One of the key challenges outlined in Realizing the Potential: Global Perspectives on Indigenous Economic Development focused on the need to address access to finance for First Nation communities. Unlike other public institutions, First Nation governments face unique limitations that inhibit their ability to attract and leverage capital. Property cannot be used as collateral. Infrastructure deficits are common. Access to cheap loans is rare. These barriers discourage private investment and are the result of chronic underlying issues, including:

·       Socio-economic pathologies
·       Governance challenges
·       Institutional barriers and biases

In 2015, the Public Policy Forum convened three roundtables to identify how First Nation, public, private and non-profit leaders can collaboratively overcome these ubiquitous challenges. Participants agreed that culturally-appropriate approaches must be better developed, shared and utilized. Targeted reforms, supported by sustained dialogue among all stakeholders, will also be essential for breaking down barriers to capital.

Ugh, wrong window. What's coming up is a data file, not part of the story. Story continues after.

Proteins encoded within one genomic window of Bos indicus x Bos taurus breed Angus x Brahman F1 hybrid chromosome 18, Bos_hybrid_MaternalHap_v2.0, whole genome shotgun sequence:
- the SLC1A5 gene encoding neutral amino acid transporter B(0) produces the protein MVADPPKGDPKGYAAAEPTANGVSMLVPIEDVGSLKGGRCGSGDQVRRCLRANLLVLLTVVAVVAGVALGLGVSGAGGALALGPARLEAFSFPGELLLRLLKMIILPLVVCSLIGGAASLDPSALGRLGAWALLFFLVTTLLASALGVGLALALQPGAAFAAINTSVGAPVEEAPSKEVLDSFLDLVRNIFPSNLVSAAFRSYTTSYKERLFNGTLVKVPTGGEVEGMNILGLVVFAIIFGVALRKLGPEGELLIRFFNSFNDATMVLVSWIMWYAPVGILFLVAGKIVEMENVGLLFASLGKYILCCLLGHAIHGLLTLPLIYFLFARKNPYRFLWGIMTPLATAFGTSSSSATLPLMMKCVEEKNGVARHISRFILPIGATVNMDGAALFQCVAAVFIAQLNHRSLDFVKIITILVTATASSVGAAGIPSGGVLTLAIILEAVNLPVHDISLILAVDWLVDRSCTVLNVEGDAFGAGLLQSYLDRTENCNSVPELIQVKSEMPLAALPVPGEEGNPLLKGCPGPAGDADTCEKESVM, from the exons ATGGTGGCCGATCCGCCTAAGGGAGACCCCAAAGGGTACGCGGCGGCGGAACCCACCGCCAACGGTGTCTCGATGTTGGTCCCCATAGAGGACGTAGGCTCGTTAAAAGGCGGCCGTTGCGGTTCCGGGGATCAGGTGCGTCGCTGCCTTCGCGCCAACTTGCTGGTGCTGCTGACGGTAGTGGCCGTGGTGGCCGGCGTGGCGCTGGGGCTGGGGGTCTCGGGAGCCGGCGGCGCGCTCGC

Our final report, Improving access to capital for Canada’s First Nation communities, examines six broad recommendations that emerged from the discussions that could form the basis of a practical, multi-stakeholder response:

·       Modernize the federal-First Nations fiscal relationship
·       Improve First Nation governance processes and capabilities
·       Invest in First Nations’ education and training
·       Foster and support regional cooperation to create a more attractive investment climate
·       Strengthen Aboriginal Financial Institutions
·       Improve financial literacy and education opportunities

Download the report 

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